Sister, sister! One’s an uptight WASP and the other an eccentric recovering alcoholic, but they’re very much related. Sinéad Cusack and Clare Higgins have signed on to play sisters Polly Wyeth and Silda Grauman in the U.K. premiere of Jon Robin Baitz’s Tony-nominated play Other Desert Cities. Set to kick off a season of productions to be presented in-the-round at The Old Vic and directed by Olivier award winner Lindsay Posner, the production will begin previews March 13, with opening night set for March 24. Other Desert Cities follows Brooke Wyeth as she returns to the family home in Palm Springs for the first time in six years with some incendiary news for her Republican parents (Cusack as the mother), her upbeat brother and her recovering alcoholic aunt (Higgins). She is about to publish a memoir about her family, exposing a pivotal moment in their painful and explosive past, her actions threatening to push fractured family relations to a point beyond repair. Two-time Tony nominee and Olivier nominee Cusack marks her return to The Old Vic stage, having last appeared in The Bridge Project (The Cherry Orchard and The Winter’s Tale). Other stage work includes Juno and the Paycock, Rock ’n’ Roll (Royal Court, West End and Broadway; 2008 Tony nomination for Featured Actress), Antony and Cleopatra, Macbeth, The Taming of the Shrew, The Merchant of Venice, As You Like It, Measure for Measure, Much Ado About Nothing (Tony nomination for Best Actress) and Our Lady of Sligo. On screen, Cusack has starred in The Wrath of the Titans, Eastern Promises, V for Vendetta and I Capture the Castle and will soon appear in the film Eliza Graves, alongside Michael Caine, Ben Kingsley and Kate Beckinsale. View Comments London Tony nominee Higgins is the recipient of three Olivier Awards; for Hecuba at the Donmar, Sweet Bird of Youth at the National and Vincent in Brixton (Tony nominated). Other notable theatre roles include Jocasta in Jonathan Kent’s Oedipus opposite Ralph Fiennes, Gertrude in Hamlet with Rory Kinnear, Linda Loman in Death of a Salesman (Lyric), The Night of the Iguana, The Fever, Phaedra and Mrs Klein. Film work includes the cult films Hellraiser and Hellraiser II, as well as I Give It A Year, The Golden Compass and The Libertine. She can be seen as Mrs. Barlett in the third series of Downton Abbey. The show was first seen in 2010 at New York’s Lincoln Center, before transferring to Broadway where it garnered five Tony nominations. Other Desert Cities was also a finalist for the 2012 Pulitzer Prize for Drama.
by: Ramon NuezBecoming a highly successful person is not a reactive series of events. There is a purposeful strategy. There is a broader vision or a dream that you must be obsessed with and work towards every day.Unfortunately, you spend the better part of your day managing other people’s urgent needs. And while your efforts are appreciated, those accomplishments are doing little to get you closer to your dream.So what can you do? Plan.Highly successful people plan their finances, priorities and learning. And while the plan might change depending on their broader vision, they rely on it to keep them accountable.There is no magic formula to make these plans happen. But you have to start so grab a pen and paper and start writing down your ideas. continue reading » 42SHARESShareShareSharePrintMailGooglePinterestDiggRedditStumbleuponDeliciousBufferTumblr
6SHARESShareShareSharePrintMailGooglePinterestDiggRedditStumbleuponDeliciousBufferTumblr Once when Kristin Befhar was teaching a class at the University of Virginia’s Darden Graduate School of Business, a student’s behavior caught her attention. He was walking in and out of class, taking calls on his phone.Befhar, professor of business administration at the university, related this story during CUES’ CEO Institute III in August. Based on her past experience with students who had exhibited this kind of behavior, Befhar figured this student didn’t really take her class very seriously.But when she took him aside later and asked him what was up, she learned that he was the sole provider for his family; an IT manger with a boss who didn’t believe in executive MBAs because he thought they just give people opportunity to move to another job; and was launching a new technology system that very evening. continue reading »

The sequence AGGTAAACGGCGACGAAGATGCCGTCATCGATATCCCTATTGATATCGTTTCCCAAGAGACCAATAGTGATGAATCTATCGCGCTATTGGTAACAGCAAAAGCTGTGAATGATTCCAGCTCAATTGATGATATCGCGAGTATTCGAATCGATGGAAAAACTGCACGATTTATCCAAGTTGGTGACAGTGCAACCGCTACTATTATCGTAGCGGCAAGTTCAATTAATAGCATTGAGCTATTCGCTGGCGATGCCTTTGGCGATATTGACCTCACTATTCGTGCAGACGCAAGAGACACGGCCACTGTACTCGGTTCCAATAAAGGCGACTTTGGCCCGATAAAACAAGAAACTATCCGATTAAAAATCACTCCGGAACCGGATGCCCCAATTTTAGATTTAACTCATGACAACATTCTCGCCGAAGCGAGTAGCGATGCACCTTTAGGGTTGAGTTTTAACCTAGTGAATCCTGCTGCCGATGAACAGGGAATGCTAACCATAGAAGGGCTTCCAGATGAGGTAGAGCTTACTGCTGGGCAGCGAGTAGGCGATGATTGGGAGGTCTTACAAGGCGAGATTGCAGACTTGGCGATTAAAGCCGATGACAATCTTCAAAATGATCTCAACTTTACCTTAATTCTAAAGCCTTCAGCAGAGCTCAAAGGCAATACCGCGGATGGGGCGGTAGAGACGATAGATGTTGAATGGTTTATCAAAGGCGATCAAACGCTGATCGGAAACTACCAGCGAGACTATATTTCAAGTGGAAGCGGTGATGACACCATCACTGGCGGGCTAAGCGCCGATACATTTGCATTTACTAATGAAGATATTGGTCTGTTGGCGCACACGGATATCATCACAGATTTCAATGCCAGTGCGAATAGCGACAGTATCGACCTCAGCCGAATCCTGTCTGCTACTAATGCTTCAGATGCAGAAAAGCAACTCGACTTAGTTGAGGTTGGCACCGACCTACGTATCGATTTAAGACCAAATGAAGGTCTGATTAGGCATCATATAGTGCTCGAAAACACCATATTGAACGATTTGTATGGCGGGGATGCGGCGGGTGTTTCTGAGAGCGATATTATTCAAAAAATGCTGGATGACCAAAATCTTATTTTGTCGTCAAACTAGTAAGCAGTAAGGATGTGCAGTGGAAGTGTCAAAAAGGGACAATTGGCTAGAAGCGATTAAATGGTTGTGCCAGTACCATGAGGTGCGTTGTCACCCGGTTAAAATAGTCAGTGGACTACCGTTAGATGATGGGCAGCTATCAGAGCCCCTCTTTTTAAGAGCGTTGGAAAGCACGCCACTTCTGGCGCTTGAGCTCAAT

continue reading » Digital transformation. Omnichannel. Cloud. Blockchain. Artificial intelligence. Who knows the next buzzword that will strike the credit union industry? It feels like there is always a new hot topic. In fact, it’s hard to know what’s important—and what isn’t.With that in mind, many credit unions ask me:What are the easy ways to start our credit union’s digital transformation?I can think of five easy ways to start.How to Start Digital TransformationI spent many years running a cloud computing CUSO (credit union service organization). I was also a co-founder of CU Wallet. Finally, I published Credit Union 2.0, and the book has given me lots of insight about modernizing credit unions. ShareShareSharePrintMailGooglePinterestDiggRedditStumbleuponDeliciousBufferTumblr
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The regional council of Pays de la Loire in France is opening consultations for new offshore wind areas. The consultations are part of the region’s long-term strategy to develop marine renewable industry, which was paused until the feed-in tariff re-negotiations for the six previously approved offshore wind projects had not been completed.France announced in June it had reduced the feed-in tariffs from EUR 200 per MWh, which was reportedly the main point of contention, to some EUR 150 per MWh, enabling the Pay de la Loire region to commit to new offshore wind sites.The request for renegotiation was based on the terms of the recent developments within the offshore wind industry which have led to substantial cost reductions. Had the issue not been resolved, the government would have considered canceling the projects and launching new tenders.According to the council, in the new call, offshore wind sites with less constraints will be sought, which requires in-depth consultation with all stakeholders, including seafarers, studies necessary to assess technical feasibility, as well as the assessment of environmental impact.The six awarded offshore wind projects, which were selected in the country’s first two tender rounds in 2012 and 2014, have a combined capacity of 3GW.The 2012 projects include Saint-Nazaire, Courseulles-sur-Mer, and Fécamp, developed by an EDF-led consortium, and Saint Brieuc, developed by an Iberdrola-led consortium. The Round 2 tender winners in 2014 include the 496MW Dieppe-Le Tréport and the 496MW Ile d’Yeu et de Noirmoutier projects, developed by an Engie-led consortium.
Image courtesy of Sabine Pass LNGUK’s Centrica said it has loaded its first liquified natural gas cargo from the fifth LNG train at the Sabine Pass liquefaction plant in Louisiana under the agreement signed in 2013 with Cheniere Energy Partners. The gas was loaded onto the GasLog Skagen vessel over the weekend and will be transiting the Atlantic to land in Europe in early October.Commenting on the first cargo, Jonathan Westby, co-managing director of Centrica Energy Marketing & Trading and global head of LNG, said, “this cargo represents a significant milestone in Centrica’s involvement with LNG.”Under the terms of the agreement, Centrica purchases LNG for an initial 20-year period, with the option for a 10-year extension.The agreement is on a free on board (FOB) basis, giving it destination rights for the cargoes. This amounts to approximately 1.75 million metric tonnes per annum (mmtpa).